Friday, August 26, 2011

Birth to 3

When we went to Jack's 18 month appointment, the doctor thought that we should have him evaluated to see why he isn't walking yet.  I haven't been unconcerned about his not walking {even though he's now twenty months and still not walking}.  With his medical history, we not only knew that he would be somewhat delayed in some of these milestones, but he has been seen by neurologists, geneticists, and other -ologists that I can't remember, who cleared him of any developmental problem causing or caused by his medical issues last year.

See, I'm okay, Mom.

Also, he's very brainy.  My little stinker figures things out.  He can do puzzles {with a bit of help}, plays with legos, and can figure out all of those shape matching toys out there.  He's not lacking in the mental department.  If he wants to do {or get to} something, he will figure out a way.  He's unstoppable.

I'm unstoppable?  Why didn't you tell me?

However, I agreed to meet with the evaluator because, frankly, I thought I would look like a bad mom if I didn't.  So she came over yesterday and observed Jack while we talked.  I fully expected her to say that Jack was a beautiful boy who was doing wonderfully, and not to worry about his walking.  He was clearly capable and just wasn't interested yet.

I'm not interested in anything, really.  Just let me get my beauty sleep.

She didn't say that.  She noticed that when he stands, he rocks back on his heels and turns his ankles in.  She thought it could be as simple has having him wear shoes with arch support, or as serious as needing special orthodics and physical therapy.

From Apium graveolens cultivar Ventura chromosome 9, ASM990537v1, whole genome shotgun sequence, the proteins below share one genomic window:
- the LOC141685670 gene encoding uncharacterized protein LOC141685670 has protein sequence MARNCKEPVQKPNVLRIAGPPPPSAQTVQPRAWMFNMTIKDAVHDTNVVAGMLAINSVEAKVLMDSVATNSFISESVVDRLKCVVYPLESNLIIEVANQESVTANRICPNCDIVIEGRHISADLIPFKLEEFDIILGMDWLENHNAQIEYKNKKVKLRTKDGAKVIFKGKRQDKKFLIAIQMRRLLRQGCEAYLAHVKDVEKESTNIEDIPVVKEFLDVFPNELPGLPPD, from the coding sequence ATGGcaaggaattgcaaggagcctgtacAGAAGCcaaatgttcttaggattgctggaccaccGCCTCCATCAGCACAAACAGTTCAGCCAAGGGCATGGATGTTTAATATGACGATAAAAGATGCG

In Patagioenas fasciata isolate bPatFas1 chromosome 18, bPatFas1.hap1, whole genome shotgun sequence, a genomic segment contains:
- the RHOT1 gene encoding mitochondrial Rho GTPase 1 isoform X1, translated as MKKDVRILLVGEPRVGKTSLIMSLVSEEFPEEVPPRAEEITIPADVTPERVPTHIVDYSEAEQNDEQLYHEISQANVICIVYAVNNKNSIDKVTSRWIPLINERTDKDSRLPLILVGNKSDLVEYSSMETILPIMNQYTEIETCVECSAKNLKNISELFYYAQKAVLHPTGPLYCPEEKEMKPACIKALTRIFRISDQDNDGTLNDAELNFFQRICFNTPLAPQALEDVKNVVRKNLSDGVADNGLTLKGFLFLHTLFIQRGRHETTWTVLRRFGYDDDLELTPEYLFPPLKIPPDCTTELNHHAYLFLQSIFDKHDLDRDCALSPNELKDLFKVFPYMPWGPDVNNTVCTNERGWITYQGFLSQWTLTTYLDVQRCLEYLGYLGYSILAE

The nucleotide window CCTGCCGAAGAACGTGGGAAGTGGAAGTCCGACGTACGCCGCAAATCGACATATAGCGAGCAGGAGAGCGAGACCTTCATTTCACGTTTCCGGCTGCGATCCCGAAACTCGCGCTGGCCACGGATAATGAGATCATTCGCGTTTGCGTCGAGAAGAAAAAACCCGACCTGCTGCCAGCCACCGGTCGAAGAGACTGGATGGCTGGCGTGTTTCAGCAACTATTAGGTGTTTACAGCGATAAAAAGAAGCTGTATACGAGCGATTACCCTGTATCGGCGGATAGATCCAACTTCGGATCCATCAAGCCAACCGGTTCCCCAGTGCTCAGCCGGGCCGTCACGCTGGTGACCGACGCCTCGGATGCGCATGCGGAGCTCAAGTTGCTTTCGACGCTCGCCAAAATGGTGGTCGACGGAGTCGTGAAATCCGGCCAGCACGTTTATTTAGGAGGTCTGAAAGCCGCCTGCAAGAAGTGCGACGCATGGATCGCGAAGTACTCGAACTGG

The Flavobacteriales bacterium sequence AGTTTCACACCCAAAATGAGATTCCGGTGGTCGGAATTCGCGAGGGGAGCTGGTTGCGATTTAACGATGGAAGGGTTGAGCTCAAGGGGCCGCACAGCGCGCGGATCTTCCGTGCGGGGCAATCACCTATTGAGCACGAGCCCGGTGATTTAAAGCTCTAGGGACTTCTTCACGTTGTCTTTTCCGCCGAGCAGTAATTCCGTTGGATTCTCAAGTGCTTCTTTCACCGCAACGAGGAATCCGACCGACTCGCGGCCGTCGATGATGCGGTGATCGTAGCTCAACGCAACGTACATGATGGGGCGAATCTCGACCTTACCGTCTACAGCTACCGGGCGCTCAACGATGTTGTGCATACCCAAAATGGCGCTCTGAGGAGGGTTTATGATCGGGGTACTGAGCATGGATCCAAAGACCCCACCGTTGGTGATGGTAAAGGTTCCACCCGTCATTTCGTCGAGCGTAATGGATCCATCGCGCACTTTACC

Don't worry, Mom.  I'll get by on my looks.

She also brought up concerns about his language.  Kids should say at least eight words by eighteen months, but at twenty months, he says about six.  I didn't think much of this until she started telling me that her concern stemmed from how he repeats words.  He repeats them with his mouth closed or almost closed.  If you say, "A dog says, 'woof, woof' ", he'll mimic the dog sound, but with his mouth closed.  I always thought it was a funny, cute quirk.  She thinks it could be a problem knowing how to form words.

Should I open my mouth like this?  'Cause I got it down when I'm putting food into it.

Obviously, these are not things to be torn up about.  He's healthy and happy, with minor, and most importantly, correctable concerns.  Still, I felt a little blind sided.  I totally missed both things!  When he would rock back on his heels and rear his head back, I thought it was cute and that it was his way of figuring out balance.  I have always loved how he "talks" with his mouth shut.  It's funny!  I had noticed both things, but didn't see the problem with them.

That's because I fooled you, Mom.

Suffice to say, we are glad we have entered this process so that these issues have come to light.  I'm sure he would have walked and talked eventually, but if we can help him learn to overcome the obstacles keeping him from achieving these milestones, great!  They might make learning other things in the future easier.

Easier?  EASIER!?  Why would I make things easier for either of us?  That's not my M.O., dudes.  It's a good thing you love me!

Update:  One hour after posting, Jack looked at a ball and said, "Ball!"  adding a word to his vocabulary.  We went to the gym, and he walked the entire way into the gym through the parking lot, holding my hand on one side and Ella's on the other.  HELLO!  Thank you, Lord!

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